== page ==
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struct_implementation

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Goal

store struct member data as hardware RAM modules.

For example in dhrystone with union removed: %struct.record = type { %struct.record *, i32, i32, i32, [31 x i8], i32, [31 x i8], i8, i8 }

Contains: i8, i32, array of i8 and struct pointer (i32)

Alternatives

1: Smallest member addressable RAM

84 x i8 (84 bytes)

Pros:

  • Writing does not require a read

Cons:

  • Reading, writing i32 takes 4 cycles

2: Largest member addressable RAM

21 x i32 (84 bytes)

Pros:

  • Reading any member takes one cycle

Cons:

  • For i8, writing requires a read so that data is not overwritten
  • Extra space may be required
  • May read unnecessary data, but this data may be used as a cache

3: Entirely addressable RAM

1 x i672 (84 bytes)

Pros:

  • Struct copying is fast

Cons:

  • Writing always requires a read so that data is not overwritten

4: Split into groups by addressability

5 x i32, 64 x i8 (84 bytes)

Pros:

  • Reading and writing any member takes one cycle
  • Different blocks can be read/written in parallel

Cons:

  • Code complexity
    • Need to keep track of each member's RAM module and offset
    • Must manage each block separately

5. One RAM per member

i32, i32, i32, i32, i32, 31xi8, 31xi8, i8, i8 (84 bytes)

Pros:

  • Reading and writing any member takes one cycle
  • Simple to code

Cons:

  • Too many RAMs, allocation restrictions

6. Word-addressable RAM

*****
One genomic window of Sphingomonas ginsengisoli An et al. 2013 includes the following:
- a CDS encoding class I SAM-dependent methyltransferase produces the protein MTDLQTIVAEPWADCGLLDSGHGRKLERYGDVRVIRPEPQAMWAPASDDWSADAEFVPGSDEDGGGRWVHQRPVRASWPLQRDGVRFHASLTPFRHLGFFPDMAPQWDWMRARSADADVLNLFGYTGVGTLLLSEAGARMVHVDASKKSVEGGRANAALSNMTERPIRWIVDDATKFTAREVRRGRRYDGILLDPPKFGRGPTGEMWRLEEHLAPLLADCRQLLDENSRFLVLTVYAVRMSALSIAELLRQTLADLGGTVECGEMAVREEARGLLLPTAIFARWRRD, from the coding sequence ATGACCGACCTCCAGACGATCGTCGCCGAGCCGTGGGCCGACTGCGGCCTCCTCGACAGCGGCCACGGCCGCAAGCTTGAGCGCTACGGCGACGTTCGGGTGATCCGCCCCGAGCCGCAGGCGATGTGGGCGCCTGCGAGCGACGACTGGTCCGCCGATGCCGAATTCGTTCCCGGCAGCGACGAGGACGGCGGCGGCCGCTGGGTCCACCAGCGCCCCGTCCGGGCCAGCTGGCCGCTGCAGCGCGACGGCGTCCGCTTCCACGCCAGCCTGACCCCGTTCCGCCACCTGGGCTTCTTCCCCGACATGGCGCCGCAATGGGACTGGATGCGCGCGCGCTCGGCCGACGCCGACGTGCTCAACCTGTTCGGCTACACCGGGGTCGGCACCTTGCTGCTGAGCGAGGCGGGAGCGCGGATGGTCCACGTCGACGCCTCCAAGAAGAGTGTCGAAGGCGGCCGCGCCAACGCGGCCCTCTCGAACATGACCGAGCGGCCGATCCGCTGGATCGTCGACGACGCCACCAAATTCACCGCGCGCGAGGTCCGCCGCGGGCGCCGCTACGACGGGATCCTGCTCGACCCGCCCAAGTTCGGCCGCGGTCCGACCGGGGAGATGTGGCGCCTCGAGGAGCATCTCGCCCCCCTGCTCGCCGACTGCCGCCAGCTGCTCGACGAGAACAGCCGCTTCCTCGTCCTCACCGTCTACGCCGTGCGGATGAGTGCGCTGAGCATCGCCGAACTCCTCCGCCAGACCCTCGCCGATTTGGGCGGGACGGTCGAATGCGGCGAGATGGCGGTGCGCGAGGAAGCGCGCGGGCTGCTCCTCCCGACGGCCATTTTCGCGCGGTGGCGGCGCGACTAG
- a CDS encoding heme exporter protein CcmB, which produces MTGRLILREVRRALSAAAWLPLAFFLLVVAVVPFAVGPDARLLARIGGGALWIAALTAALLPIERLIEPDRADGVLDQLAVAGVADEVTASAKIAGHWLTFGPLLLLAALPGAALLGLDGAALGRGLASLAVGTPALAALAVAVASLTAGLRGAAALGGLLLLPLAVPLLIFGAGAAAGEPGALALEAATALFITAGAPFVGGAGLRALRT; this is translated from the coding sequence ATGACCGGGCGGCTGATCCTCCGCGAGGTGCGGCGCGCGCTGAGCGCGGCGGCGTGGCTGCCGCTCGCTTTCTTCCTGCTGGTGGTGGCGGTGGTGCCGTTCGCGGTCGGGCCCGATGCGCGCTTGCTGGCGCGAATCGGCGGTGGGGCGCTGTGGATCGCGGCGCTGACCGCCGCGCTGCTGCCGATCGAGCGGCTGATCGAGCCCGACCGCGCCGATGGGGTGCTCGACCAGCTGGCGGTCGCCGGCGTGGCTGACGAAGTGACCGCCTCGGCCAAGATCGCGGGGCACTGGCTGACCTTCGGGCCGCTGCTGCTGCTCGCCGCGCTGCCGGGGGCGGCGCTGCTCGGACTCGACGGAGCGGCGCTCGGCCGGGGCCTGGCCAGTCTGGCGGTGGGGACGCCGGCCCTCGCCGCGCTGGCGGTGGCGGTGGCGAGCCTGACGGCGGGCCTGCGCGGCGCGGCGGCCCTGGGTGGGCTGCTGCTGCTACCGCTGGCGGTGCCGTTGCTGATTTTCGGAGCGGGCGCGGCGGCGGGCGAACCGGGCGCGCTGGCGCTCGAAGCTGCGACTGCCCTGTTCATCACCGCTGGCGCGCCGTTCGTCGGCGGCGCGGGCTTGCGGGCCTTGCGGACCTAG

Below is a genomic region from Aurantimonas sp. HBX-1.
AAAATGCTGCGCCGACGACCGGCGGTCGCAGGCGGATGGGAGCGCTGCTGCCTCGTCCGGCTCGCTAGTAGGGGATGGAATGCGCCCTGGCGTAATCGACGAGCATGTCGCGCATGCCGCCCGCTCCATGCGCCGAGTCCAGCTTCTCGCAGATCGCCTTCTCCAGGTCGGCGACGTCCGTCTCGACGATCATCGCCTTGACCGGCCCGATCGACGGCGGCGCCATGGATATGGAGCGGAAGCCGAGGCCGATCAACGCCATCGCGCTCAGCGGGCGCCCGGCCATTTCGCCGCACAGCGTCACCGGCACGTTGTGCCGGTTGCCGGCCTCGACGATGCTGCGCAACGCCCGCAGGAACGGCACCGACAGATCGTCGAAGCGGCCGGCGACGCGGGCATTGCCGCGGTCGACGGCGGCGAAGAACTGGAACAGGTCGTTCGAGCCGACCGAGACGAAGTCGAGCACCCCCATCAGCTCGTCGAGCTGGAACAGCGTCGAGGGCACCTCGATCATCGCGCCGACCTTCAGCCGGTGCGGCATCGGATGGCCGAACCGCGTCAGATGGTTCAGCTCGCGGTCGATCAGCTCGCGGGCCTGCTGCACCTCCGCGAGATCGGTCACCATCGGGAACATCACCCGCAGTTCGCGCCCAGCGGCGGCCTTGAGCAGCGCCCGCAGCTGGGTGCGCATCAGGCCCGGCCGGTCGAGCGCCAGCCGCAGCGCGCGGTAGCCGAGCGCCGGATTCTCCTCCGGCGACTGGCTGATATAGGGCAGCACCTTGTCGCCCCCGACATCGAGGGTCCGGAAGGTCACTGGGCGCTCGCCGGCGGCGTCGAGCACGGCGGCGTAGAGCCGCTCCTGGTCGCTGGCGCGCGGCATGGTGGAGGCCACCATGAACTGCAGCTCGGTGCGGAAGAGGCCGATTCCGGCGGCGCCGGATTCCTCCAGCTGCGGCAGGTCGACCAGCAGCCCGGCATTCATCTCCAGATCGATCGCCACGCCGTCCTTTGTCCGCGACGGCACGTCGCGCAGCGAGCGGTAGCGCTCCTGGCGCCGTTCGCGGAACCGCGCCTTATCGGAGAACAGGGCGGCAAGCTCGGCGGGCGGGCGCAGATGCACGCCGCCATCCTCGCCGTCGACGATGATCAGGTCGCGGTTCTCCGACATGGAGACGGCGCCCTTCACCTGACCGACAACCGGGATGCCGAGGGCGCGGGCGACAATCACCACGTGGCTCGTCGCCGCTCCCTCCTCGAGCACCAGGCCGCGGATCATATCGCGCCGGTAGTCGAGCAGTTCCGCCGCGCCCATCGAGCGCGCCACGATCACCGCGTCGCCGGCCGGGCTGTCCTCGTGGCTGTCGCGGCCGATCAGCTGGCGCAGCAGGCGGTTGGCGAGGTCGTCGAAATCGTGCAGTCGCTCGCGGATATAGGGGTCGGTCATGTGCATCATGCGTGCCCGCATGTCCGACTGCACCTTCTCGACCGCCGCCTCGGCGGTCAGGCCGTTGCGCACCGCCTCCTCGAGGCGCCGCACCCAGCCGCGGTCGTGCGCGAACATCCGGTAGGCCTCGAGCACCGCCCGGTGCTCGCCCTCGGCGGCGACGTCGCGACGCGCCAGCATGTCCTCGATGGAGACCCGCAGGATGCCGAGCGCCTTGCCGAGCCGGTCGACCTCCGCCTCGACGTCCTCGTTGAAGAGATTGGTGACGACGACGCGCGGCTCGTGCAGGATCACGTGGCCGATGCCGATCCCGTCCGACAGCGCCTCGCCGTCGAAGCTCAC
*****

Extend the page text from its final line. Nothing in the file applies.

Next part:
21 x i32 (84 bytes)

Pros:

  • Structs are already word-aligned, so this makes memcpy, memset much easier
  • Easy to implement

Cons:

  • Need to read before write possibly
  • May waste space

7. Word-addressable RAM x2 (if word-address % 2 = 0, store in ram 1, otherwise store in ram 2)

11 x i32 + 10 x i32 (84 bytes)

Pros:

  • Structs are already word-aligned, so this makes memcpy, memset easier
  • memcpy and memset can be performed at twice the speed, copying to both rams in the same cycle
  • With two RAM's, i64 can be read/written in one cycle

Cons:

  • Pointer dereferencing is more complicated for i64 since it must load/store from both RAM's at the same time
  • Pointer dereferencing otherwise must pick which RAM to read/write from

8. Smallest member addressable RAM x largest member size / smallest member size

21 x i8, 21 x i8, 21 x i8, 21 x i8 (84 bytes)

Pros:

  • All data types can be read/written in one cycle
  • Similar storage geometry to default word alignment
  • memcpy and memset can be performed faster depending on number of RAM's

Cons:

  • memcpy and memset will have to be modified to work
  • Pointer dereferencing otherwise must pick which RAM to read/write from
  • Uses more RAM's
  • More complex to program

Other

Arrays of Structs:

  • Treat like multi-dimensional arrays

Arrays of Structs, Structs of Arrays, Structs of Structs…:

  • Must be done recursively or with a stack

Struct Alignment:

  • Structs are declared as align 8 by llvm-gcc, so a char proceeded by an int takes up 8 bytes (3 unused). char, int, char takes up 12 bytes, however char, char, int uses 8. Also, clang initializes structs using llvm.memcpy align 4.

Instructions To Implement

alloca: alloca %struct.conglomerate, align 8

getelementptr: getelementptr inbounds %struct.conglomerate* %r, i32 0, i32 3

memcpy: call void @llvm.memcpy.i32(i8* %r22, i8* %r1, i32 124, i32 8)

memset: call void @llvm.memset.i32(i8* %r1, i8 0, i32 124, i32 8)

load: load i32* %5, align 4

store: store i8 97, i8* %r1, align 8

bitcast: bitcast %struct.record* %1 to i8*

ptrtoint: %78 = ptrtoint %struct.record* %77 to i32

alloca

Find space required for the struct, figure out alignment size

getelementptr

Make sure pointer returned is aligned with the same size as the struct

memcpy/memset

memcpy/memset to the struct alignment

load

May take more than one cycle, depending on size

store

May need to read prior, may need more than one cycle to store, depending on size

bitcast

May not need to modify

ptrtoint

May not need to modify

struct_implementation.1273687077.txt.gz · Last modified: 2010/12/15 15:53 (external edit)